Managing the File List

The Loader maintains a list of all files that it knows about. This list serves two purposes:

  • To keep track of where various files are located so that when the caller requests a resource, the Loader can immediately find and load that resource.

  • To hold on to loaded file objects so that multiple requesters can share them. We refer to this as the cache. When the caller requests a cached object, the Loader immediately returns the object with its reference count incremented.

There are several methods of the IDirectMusicLoader interface that give you control over the file list.


ScanDirectory() searches a directory for a specific type of file, as defined by its class ID and file extension (the * wildcard is supported.) For example, you might use it to search for all Style files within a particular directory. This does not load any of the files. Instead, it adds all their location information to the file list. To do this, it parses each file header, looking for all pertinent information to fill the DMUS_OBJECTDESC record for each file. Therefore, internal information, including object name and GUID, is retrieved and stored in the list.

ScanDirectory() is useful primarily in conjunction with EnumObject(), which lists the objects one by one. This is useful for applications that need to display all available files of a particular type. This is great for media playback and authoring applications but not needed for games that usually have dedicated soundtracks. As long as file names are unchanged and SetSearchDirectory() is used appropriately to establish where to find them, ScanDirectory() incurs unnecessary overhead, so avoid using it when possible.


EnumObject() scans through the file list and retrieves information about all files of a specific file type, identified by its class ID. For example, an application might use this to present the user with a list of all playable media files. It would do so by calling ScanDirectory() to scan for all Segment files (which can include wave and MIDI files as well) and then calling EnumObject() to list them.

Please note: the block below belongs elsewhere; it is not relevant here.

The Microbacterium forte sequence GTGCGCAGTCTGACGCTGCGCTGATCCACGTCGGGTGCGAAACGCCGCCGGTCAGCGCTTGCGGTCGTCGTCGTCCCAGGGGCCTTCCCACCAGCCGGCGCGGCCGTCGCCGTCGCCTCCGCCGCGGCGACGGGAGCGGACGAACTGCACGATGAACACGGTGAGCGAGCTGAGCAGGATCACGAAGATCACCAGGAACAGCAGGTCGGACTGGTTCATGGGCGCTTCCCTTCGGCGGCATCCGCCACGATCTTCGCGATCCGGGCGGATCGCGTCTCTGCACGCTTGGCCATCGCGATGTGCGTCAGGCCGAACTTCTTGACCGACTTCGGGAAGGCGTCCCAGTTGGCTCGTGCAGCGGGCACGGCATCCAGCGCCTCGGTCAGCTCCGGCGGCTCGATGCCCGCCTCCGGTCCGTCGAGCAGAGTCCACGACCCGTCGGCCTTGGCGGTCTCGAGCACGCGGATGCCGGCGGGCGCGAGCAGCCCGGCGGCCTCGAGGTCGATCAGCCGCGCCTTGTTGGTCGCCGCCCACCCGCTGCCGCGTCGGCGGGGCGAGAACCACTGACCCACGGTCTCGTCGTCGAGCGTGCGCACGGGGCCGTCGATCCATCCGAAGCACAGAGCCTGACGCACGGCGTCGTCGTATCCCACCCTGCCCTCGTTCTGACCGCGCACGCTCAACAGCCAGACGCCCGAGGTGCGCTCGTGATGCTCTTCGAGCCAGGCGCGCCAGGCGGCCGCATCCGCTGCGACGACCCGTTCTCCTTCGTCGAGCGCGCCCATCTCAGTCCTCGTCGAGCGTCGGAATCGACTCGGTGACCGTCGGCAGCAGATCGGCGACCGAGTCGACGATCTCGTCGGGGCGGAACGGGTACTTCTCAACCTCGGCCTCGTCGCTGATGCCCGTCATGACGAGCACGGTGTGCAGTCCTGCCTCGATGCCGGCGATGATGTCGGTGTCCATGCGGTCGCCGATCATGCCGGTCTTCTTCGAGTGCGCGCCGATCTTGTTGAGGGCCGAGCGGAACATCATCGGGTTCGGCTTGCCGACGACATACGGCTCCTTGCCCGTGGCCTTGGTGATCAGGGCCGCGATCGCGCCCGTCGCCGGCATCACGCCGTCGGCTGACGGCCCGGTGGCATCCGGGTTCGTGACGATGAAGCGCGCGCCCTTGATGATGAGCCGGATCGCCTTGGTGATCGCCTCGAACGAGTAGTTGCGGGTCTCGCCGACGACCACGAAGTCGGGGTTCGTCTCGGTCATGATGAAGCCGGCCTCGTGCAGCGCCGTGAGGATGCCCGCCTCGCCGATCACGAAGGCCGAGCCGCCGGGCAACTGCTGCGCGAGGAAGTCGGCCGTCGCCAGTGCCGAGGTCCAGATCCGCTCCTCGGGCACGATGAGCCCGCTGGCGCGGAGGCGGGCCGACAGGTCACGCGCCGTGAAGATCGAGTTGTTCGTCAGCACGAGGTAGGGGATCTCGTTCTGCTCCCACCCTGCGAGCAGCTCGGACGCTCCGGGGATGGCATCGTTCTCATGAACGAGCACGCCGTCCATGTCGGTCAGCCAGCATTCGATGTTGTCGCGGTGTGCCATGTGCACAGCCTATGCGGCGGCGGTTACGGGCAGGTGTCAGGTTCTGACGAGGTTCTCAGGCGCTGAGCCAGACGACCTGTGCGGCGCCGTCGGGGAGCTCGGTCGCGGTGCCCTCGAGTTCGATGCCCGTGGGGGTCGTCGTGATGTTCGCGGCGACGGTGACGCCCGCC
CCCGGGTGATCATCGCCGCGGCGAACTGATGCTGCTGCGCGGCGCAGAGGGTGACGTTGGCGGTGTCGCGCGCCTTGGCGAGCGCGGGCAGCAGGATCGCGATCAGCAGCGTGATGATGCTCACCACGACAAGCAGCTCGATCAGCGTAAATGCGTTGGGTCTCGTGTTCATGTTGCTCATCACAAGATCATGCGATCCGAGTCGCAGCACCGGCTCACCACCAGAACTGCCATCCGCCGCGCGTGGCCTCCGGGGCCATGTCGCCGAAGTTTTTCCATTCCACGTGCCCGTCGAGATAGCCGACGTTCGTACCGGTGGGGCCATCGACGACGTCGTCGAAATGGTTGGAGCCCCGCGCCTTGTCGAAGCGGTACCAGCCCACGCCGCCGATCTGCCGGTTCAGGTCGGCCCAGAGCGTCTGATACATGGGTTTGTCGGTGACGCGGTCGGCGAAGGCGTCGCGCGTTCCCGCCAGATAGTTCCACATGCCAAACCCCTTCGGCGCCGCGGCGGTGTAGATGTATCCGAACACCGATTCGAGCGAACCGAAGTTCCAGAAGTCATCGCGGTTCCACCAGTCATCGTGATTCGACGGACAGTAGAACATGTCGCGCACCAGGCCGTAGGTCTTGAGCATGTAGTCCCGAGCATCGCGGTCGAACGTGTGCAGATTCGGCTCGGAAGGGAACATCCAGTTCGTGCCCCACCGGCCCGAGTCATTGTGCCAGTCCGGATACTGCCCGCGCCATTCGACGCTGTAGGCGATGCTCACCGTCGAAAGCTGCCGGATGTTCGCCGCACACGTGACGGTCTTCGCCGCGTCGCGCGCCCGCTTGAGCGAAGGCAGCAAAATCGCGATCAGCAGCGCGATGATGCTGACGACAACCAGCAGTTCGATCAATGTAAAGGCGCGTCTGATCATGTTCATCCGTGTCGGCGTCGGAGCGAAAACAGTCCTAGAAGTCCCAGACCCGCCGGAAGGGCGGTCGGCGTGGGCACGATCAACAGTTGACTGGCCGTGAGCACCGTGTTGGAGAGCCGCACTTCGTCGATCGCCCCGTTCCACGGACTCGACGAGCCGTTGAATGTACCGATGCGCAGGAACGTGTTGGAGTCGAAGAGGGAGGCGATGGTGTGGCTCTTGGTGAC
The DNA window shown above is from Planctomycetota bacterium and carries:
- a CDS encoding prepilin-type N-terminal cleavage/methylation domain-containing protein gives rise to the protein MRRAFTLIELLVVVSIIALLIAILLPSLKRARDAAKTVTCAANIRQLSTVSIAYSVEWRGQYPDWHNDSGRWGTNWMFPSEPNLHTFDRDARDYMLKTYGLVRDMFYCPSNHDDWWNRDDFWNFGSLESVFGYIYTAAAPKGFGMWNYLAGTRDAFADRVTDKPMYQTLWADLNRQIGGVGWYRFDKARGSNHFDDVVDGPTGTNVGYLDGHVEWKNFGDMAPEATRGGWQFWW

EnableCache() and ClearCache() are very important for effective memory management.

When the Loader opens a file, it keeps an internal reference to the loaded object in its file list. The Loader effectively caches the file, so a subsequent request simply receives a pointer to the original object. This is all fine and well, but it has its cost. Some file types, like Segments, are rarely, if ever, referenced by anything else. Therefore, it is usually just a memory waste to cache them. EnableCache() lets the application decide which file types the Loader should cache. File types that typically are referenced by others, like Styles and DLS Collections, are great candidates for Loader caching since it ensures that just one instance of a Style (for example) is created and then referenced by all objects that use it. Segments are not.


It is not always the case that there are no objects referencing Segments. Both Script objects and Segment Trigger Tracks can reference Segments. In those situations, enabling caching may have merit. Even then, it is typically rare to have multiple Scripts or Segments referencing the same Segment.


ClearCache() provides a quick mechanism for clearing out all objects of a particular type. For example, you might call ClearCache() for some or even all file types when moving from one scene to another in a game.


ClearCache() does not remove an object from memory unless the Loader is the only entity referencing it. For example, if you call ClearCache() for all DLS Collections, it will remove all references from the Loader, but any DLS Collections currently in use by loaded Segments will continue to stay in memory until the last Segment is released, which in turn does the final release on the DLS Collection. This means that music and sound effects will continue to play without a glitch. Ah, the beauty of COM.

ReleaseObject()/ ReleaseObjectByUnknown()

ReleaseObject() and ReleaseObjectByUnknown() can be used in lieu of ClearCache() to release a specific object from the cache. Use these when you need to remove one but not all objects from the cache.

These methods are identical in functionality. ReleaseObject() requires the IDirectMusicObject interface, which all loadable objects must support. However, it is obnoxious to have to call QueryInterface() to get that interface in order to then call ReleaseObject(). So, with DirectX 8.0, ReleaseObjectByUnknown() was added to the API. It lets you use the regular interface for the object, and it internally queries for the IDirectMusicObject interface.

DirectX 9 Audio Exposed(c) Interactive Audio Development
DirectX 9 Audio Exposed: Interactive Audio Development
ISBN: 1556222882
EAN: 2147483647
Year: 2006
Pages: 170
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